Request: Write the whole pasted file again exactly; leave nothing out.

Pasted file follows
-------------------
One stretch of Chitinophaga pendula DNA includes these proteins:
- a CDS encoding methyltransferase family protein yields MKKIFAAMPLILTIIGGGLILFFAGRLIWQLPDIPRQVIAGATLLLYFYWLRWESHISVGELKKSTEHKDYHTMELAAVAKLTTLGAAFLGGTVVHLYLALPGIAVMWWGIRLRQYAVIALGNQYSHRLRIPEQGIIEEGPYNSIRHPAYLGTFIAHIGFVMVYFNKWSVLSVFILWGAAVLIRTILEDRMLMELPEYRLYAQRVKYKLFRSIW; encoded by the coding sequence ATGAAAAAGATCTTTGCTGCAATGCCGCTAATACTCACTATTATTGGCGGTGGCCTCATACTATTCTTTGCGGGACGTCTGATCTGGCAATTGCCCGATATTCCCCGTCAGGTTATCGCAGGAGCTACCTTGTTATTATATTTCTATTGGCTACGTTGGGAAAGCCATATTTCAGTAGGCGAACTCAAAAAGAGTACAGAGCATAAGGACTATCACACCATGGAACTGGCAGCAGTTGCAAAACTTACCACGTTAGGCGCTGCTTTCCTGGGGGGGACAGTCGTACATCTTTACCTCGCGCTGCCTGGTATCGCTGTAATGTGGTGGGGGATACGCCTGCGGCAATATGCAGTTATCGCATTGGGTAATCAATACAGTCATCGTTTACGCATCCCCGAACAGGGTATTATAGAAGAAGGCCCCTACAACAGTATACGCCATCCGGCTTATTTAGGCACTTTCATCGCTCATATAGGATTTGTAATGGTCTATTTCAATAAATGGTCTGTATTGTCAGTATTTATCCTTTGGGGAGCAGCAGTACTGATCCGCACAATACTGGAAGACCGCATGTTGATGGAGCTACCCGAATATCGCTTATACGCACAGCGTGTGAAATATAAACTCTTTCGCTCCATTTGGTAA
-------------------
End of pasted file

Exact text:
One stretch of Chitinophaga pendula DNA includes these proteins:
- a CDS encoding methyltransferase family protein yields MKKIFAAMPLILTIIGGGLILFFAGRLIWQLPDIPRQVIAGATLLLYFYWLRWESHISVGELKKSTEHKDYHTMELAAVAKLTTLGAAFLGGTVVHLYLALPGIAVMWWGIRLRQYAVIALGNQYSHRLRIPEQGIIEEGPYNSIRHPAYLGTFIAHIGFVMVYFNKWSVLSVFILWGAAVLIRTILEDRMLMELPEYRLYAQRVKYKLFRSIW; encoded by the coding sequence ATGAAAAAGATCTTTGCTGCAATGCCGCTAATACTCACTATTATTGGCGGTGGCCTCATACTATTCTTTGCGGGACGTCTGATCTGGCAATTGCCCGATATTCCCCGTCAGGTTATCGCAGGAGCTACCTTGTTATTATATTTCTATTGGCTACGTTGGGAAAGCCATATTTCAGTAGGCGAACTCAAAAAGAGTACAGAGCATAAGGACTATCACACCATGGAACTGGCAGCAGTTGCAAAACTTACCACGTTAGGCGCTGCTTTCCTGGGGGGGACAGTCGTACATCTTTACCTCGCGCTGCCTGGTATCGCTGTAATGTGGTGGGGGATACGCCTGCGGCAATATGCAGTTATCGCATTGGGTAATCAATACAGTCATCGTTTACGCATCCCCGAACAGGGTATTATAGAAGAAGGCCCCTACAACAGTATACGCCATCCGGCTTATTTAGGCACTTTCATCGCTCATATAGGATTTGTAATGGTCTATTTCAATAAATGGTCTGTATTGTCAGTATTTATCCTTTGGGGAGCAGCAGTACTGATCCGCACAATACTGGAAGACCGCATGTTGATGGAGCTACCCGAATATCGCTTATACGCACAGCGTGTGAAATATAAACTCTTTCGCTCCATTTGGTAA